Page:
ARTHRODESIS OF THE STIFLE, TARSUS, AND INTERPHALANGEAL JOINTS
CHARLES D. NEWTON
- Arthrodesis of the Stifle
Arthrodesis of the Talocrural Joint
Interphalangeal Joint Arthrodesis
ARTHRODESIS OF THE STIFLE
Arthrodesis of the stifle is not commonly performed. Usually only disease or instability at its very end stage requires such a procedure. Total knee dislocation may require arthrodesis if corrective ligamentous procedures fail. End-stage cruciate disease, patellar luxation, or degenerative joint disease may also require arthrodesis.
PLATE AND SCREW FIXATION
Surgical exposure of the stifle is accomplished by a standard lateral parapatellar skin incision.6-8 Both medial and lateral parapatellar arthrotomies are performed to allow complete retraction of the quadriceps muscles and total visualization of the joint.
The stifle is positioned at the desired angle of arthrodesis, and flat surfaces are cut on the femoral condyles and the proximal tibia using a saw. These surfaces will appose one another in the arthrodesis. Cutting the bone surfaces also removes all intra-articular structures, namely, cruciates and menisci. When cutting these surfaces, the surgeon must remember that bone shortening is occurring and must be compensated for by extending the stifle more than expected. The trochlear lips must also be removed with a saw to produce a flat cranial surface on which the bone plate can lie.
The stifle should be positioned and held in temporary alignment with a transfixing Kirschner wire. An eight to ten-hole plate should be bent to fit the cranial surface of the femur, stifle, and tibia. Once bending is complete, the plate should be attached to the tibia. Cancellous bone graft may be necessary depending upon the fit of the cut tibial and femoral surfaces. If doubt exists, graft should be added. If possible, the graft material should be packed over the cranial surface of the joint.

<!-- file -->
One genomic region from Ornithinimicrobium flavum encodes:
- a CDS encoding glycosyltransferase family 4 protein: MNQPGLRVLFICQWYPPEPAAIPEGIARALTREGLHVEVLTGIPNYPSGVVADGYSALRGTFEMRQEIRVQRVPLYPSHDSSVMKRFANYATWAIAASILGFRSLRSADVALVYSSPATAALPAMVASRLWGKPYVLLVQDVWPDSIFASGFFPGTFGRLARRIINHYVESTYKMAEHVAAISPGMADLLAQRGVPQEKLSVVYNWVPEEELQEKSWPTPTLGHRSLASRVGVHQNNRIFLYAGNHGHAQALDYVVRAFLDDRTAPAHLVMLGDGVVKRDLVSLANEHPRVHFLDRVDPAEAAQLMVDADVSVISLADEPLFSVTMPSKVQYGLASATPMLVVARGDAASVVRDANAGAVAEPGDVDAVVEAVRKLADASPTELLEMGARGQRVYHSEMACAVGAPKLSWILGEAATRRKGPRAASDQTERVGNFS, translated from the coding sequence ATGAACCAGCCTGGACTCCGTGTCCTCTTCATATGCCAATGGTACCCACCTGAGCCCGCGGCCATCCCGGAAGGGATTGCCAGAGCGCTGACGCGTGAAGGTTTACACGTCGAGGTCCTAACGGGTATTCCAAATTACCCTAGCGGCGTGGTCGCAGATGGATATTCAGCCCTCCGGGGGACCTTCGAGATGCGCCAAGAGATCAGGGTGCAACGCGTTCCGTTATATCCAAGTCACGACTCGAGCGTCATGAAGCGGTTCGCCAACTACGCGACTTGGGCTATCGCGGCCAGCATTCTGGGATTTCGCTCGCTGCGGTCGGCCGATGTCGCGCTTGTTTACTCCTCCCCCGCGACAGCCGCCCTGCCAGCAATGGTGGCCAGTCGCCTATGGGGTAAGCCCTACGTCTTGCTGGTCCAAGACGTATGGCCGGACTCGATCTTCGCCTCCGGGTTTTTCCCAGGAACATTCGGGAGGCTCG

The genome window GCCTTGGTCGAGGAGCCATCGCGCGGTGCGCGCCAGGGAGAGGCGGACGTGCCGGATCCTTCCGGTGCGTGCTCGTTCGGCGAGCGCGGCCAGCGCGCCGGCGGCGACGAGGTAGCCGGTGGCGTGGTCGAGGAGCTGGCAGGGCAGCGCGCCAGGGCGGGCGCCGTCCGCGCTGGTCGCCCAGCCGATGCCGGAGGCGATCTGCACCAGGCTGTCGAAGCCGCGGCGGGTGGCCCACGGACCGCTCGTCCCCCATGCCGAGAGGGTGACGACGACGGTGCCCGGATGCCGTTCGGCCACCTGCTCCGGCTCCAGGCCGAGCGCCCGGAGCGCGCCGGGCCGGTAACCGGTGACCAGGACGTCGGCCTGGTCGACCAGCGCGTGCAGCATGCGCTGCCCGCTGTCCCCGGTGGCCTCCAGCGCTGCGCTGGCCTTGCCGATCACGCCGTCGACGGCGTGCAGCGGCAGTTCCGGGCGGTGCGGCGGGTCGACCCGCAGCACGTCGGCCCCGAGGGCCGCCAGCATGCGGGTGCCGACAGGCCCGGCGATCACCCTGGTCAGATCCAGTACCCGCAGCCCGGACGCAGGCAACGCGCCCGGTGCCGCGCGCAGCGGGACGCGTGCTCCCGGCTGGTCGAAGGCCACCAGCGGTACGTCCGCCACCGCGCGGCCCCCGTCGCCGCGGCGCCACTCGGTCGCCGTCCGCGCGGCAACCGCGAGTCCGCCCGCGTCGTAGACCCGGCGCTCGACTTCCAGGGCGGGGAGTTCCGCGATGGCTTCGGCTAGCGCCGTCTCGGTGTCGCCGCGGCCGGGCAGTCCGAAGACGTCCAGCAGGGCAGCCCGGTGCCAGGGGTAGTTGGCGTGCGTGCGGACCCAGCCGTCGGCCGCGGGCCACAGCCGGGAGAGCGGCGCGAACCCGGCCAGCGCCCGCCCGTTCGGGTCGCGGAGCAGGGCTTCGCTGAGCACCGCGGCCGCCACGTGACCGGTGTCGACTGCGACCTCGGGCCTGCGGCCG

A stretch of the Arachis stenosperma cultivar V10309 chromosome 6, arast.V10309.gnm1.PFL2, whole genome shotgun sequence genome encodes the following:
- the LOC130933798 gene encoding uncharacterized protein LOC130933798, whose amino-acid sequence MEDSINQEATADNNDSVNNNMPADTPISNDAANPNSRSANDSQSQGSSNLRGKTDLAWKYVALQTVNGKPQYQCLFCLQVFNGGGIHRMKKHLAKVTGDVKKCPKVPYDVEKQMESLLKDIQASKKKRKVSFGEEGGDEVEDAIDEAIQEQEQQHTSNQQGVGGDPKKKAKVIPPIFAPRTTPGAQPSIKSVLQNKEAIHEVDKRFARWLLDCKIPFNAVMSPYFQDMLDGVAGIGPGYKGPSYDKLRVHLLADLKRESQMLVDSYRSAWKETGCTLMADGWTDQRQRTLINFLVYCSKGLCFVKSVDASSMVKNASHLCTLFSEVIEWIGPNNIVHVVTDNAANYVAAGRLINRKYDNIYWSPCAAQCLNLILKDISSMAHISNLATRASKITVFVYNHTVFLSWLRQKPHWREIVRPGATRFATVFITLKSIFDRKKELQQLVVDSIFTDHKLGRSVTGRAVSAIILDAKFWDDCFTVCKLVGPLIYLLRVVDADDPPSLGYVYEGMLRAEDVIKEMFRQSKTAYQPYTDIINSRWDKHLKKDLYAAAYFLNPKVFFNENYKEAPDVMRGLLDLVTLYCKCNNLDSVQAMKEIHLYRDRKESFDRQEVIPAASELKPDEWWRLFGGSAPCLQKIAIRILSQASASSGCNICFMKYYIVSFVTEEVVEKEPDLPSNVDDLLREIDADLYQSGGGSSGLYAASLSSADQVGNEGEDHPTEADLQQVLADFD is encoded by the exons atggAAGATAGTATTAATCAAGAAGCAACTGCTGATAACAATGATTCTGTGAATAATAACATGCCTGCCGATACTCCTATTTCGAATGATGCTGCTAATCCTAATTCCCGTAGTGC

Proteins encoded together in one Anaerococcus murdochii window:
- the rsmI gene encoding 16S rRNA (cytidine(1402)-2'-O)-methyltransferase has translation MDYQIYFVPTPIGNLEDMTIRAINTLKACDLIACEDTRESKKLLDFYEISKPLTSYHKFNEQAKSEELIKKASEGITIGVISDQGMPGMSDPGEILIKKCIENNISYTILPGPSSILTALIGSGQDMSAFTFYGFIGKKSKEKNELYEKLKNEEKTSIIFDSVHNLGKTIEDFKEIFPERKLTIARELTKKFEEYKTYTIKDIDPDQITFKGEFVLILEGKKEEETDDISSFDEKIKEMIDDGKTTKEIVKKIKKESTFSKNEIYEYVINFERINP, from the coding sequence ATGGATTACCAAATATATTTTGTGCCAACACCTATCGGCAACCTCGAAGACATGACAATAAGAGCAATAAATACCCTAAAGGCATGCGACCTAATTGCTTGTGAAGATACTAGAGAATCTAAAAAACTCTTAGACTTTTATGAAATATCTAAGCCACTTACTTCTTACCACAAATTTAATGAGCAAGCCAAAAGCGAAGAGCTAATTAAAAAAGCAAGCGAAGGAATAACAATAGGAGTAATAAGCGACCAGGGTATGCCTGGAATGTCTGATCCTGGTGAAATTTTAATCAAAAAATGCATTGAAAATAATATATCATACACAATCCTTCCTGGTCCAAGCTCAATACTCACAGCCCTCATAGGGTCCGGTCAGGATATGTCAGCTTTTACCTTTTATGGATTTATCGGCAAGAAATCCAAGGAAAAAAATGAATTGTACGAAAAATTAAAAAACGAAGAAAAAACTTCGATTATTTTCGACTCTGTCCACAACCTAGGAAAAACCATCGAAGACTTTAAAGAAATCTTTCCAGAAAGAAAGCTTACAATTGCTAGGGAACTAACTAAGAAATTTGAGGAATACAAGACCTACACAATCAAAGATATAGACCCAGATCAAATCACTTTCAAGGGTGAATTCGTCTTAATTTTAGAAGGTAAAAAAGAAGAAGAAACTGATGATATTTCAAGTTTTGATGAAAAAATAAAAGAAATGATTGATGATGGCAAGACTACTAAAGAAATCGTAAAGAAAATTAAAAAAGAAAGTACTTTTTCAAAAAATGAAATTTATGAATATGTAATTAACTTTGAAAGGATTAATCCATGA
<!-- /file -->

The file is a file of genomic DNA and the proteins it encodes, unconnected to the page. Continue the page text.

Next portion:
Following grafting, the proximal plate is screwed to the femoral shaft. Additional interfragmentary screws may be added between the femoral and tibial condyles in very large dogs, if necessary. Following plate attachment, the tibial tuberosity must be reattached. It is usually attached to the lateral side of the arthrodesis site with a single interfragmentary screw (Figs. 47-1 and 47-2).
FULL-PIN KIRSCHER-EHMER DEVICE
Full-pin devices have been used routinely for human knee arthrodesis. A device similar to a full-pin Kirscher-Ehmer is the Charnley device. The dog and cat may be similarly fixed. Following complete joint debridement and packing with cancellous bone, the stifle is positioned at an appropriate angle. Two pins are placed through the distal half of the femoral shaft and two are placed through the proximal half of the tibial shaft. The full pins are connected externally. This form of fixation provides very rigid stability and should proceed to an uneventful arthrodesis.
TRANSFIXATION PINS OR SCREWS
Transfixation pins or screws may be used in very small animals in whom plates or full-pin devices are considered too large. Following joint debridement and grafting, either two pins or two screws are crossed through the stifle. The resulting fixation is rigid but more prone to failure than plates or full-pin devices. Transfixation pins or screws should be used as a third choice and then only in cats or dogs weighing less than 20 lb.
As with all arthrodeses, the surgical site must be placed into external fixation for 6 to 8 weeks. The external device is best if it includes a hip spica so that the entire limb is rigidly immobilized.
Complications are rare in stifle arthrodesis, since the cut surfaces of the femur and tibia readily unite. Problems may be seen, however, in the hock or hip as the animal begins to walk with a new and different gait. The animal.
FIG. 47-1 Plate placement for stifle arthrodesis.
FIG. 47-2 Medial-lateral radiograph demonstrates fusion of a dog stifle 4 months postoperatively following plate and screw fixation.
may also be forced to bear more weight on another limb during the recovery period, thus exacerbating problems in the other limbs.
Dogs do well on an arthrodesed knee. Most learn to walk well and are able to resume normal nonathletic activity. It may be more difficult for the animal to rise or lie down. Bilateral stifle arthrodesis is not compatible with normal function. Animals cannot rise, lie down, negotiate stairs, or perform most simple functions. Walking is possible. Bilateral knee arthrodesis should not be performed.
ARTHRODESIS OF THE TALOCRURAL JOINT